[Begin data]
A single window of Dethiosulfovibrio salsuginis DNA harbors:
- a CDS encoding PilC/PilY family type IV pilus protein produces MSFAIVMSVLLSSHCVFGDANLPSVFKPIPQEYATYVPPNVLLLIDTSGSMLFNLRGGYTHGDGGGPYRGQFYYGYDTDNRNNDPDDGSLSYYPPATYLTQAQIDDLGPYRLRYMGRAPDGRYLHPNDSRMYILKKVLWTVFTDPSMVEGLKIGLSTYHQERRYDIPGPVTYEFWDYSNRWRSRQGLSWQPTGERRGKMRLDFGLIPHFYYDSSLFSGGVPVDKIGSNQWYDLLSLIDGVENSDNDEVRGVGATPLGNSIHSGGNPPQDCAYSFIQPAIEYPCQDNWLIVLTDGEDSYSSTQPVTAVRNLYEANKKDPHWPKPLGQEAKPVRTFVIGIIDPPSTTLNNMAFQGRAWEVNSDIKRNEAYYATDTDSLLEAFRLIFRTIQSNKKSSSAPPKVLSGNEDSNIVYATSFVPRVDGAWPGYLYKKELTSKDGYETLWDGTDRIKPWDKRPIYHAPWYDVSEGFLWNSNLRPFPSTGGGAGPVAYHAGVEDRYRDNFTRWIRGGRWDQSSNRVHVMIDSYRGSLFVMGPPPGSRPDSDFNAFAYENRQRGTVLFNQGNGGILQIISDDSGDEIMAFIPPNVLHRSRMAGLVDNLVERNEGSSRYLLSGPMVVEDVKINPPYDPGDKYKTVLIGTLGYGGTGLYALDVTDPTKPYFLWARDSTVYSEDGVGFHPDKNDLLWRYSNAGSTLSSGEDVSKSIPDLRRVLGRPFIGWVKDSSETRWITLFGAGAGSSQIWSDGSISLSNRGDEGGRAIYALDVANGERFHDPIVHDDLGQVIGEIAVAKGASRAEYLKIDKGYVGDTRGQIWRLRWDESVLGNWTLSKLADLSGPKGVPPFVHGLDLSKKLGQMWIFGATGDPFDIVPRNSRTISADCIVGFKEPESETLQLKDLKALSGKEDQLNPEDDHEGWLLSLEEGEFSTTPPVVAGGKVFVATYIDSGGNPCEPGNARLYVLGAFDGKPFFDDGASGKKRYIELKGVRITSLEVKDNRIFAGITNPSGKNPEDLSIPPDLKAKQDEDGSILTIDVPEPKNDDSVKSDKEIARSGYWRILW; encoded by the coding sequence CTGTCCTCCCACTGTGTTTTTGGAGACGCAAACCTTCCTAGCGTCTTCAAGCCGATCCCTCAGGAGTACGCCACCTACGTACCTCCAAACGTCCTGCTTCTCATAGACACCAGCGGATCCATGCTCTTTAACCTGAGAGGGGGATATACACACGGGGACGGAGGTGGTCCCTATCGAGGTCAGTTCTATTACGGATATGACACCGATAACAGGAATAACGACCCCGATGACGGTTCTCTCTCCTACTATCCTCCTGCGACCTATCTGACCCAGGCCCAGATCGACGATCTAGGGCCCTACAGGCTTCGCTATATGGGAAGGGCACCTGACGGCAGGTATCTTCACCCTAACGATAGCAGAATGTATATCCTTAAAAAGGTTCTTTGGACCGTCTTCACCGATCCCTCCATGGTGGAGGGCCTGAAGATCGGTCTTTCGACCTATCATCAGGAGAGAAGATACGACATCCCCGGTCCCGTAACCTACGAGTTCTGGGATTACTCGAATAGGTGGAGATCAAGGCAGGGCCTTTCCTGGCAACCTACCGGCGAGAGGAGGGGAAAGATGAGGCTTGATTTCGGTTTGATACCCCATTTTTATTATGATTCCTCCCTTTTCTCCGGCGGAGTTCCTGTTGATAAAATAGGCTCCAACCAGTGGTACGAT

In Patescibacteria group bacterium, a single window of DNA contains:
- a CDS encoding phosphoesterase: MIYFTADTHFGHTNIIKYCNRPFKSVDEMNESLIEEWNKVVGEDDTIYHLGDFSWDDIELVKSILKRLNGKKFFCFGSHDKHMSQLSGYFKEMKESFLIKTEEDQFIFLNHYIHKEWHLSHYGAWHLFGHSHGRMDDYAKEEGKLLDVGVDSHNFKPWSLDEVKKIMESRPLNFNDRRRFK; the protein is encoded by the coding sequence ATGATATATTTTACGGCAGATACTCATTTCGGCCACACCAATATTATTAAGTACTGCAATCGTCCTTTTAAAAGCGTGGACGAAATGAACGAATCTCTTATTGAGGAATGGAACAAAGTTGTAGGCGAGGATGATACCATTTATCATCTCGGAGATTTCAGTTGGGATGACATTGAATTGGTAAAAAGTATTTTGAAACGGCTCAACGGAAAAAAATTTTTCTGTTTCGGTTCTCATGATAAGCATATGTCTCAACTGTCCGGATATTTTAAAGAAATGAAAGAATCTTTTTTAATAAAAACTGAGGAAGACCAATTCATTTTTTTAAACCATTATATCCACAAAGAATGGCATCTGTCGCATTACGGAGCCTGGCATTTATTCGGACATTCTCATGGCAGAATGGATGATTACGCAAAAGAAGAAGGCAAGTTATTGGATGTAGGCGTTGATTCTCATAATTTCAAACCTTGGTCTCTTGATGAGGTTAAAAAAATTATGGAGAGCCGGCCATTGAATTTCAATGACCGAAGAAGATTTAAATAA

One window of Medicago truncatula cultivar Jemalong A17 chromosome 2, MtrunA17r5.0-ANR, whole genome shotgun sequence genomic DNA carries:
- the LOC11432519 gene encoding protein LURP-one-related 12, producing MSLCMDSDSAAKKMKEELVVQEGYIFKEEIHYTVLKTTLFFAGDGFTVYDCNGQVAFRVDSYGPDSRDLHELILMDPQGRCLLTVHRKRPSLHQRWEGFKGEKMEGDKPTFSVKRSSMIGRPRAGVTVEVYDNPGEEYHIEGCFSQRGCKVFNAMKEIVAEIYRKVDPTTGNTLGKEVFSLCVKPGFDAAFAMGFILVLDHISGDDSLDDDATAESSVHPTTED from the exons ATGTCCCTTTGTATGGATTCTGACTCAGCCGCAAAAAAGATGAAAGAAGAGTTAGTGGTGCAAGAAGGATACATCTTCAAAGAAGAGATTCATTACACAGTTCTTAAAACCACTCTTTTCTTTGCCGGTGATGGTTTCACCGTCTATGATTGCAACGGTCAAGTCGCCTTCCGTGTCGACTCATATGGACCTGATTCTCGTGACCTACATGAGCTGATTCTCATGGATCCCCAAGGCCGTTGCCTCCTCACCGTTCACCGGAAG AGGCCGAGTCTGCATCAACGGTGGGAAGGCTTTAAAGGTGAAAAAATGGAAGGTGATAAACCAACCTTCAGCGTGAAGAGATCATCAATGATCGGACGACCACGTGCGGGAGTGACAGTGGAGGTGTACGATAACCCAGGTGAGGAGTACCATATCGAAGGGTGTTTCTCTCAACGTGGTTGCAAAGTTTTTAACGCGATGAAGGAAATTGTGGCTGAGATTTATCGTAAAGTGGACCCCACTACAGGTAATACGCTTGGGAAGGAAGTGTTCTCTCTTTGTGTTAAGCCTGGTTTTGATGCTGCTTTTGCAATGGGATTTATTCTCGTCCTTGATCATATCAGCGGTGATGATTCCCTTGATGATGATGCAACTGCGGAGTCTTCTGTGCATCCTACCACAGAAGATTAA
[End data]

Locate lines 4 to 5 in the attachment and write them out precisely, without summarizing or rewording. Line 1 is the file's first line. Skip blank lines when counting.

- a CDS encoding phosphoesterase: MIYFTADTHFGHTNIIKYCNRPFKSVDEMNESLIEEWNKVVGEDDTIYHLGDFSWDDIELVKSILKRLNGKKFFCFGSHDKHMSQLSGYFKEMKESFLIKTEEDQFIFLNHYIHKEWHLSHYGAWHLFGHSHGRMDDYAKEEGKLLDVGVDSHNFKPWSLDEVKKIMESRPLNFNDRRRFK; the protein is encoded by the coding sequence ATGATATATTTTACGGCAGATACTCATTTCGGCCACACCAATATTATTAAGTACTGCAATCGTCCTTTTAAAAGCGTGGACGAAATGAACGAATCTCTTATTGAGGAATGGAACAAAGTTGTAGGCGAGGATGATACCATTTATCATCTCGGAGATTTCAGTTGGGATGACATTGAATTGGTAAAAAGTATTTTGAAACGGCTCAACGGAAAAAAATTTTTCTGTTTCGGTTCTCATGATAAGCATATGTCTCAACTGTCCGGATATTTTAAAGAAATGAAAGAATCTTTTTTAATAAAAACTGAGGAAGACCAATTCATTTTTTTAAACCATTATATCCACAAAGAATGGCATCTGTCGCATTACGGAGCCTGGCATTTATTCGGACATTCTCATGGCAGAATGGATGATTACGCAAAAGAAGAAGGCAAGTTATTGGATGTAGGCGTTGATTCTCATAATTTCAAACCTTGGTCTCTTGATGAGGTTAAAAAAATTATGGAGAGCCGGCCATTGAATTTCAATGACCGAAGAAGATTTAAATAA

One window of Medicago truncatula cultivar Jemalong A17 chromosome 2, MtrunA17r5.0-ANR, whole genome shotgun sequence genomic DNA carries: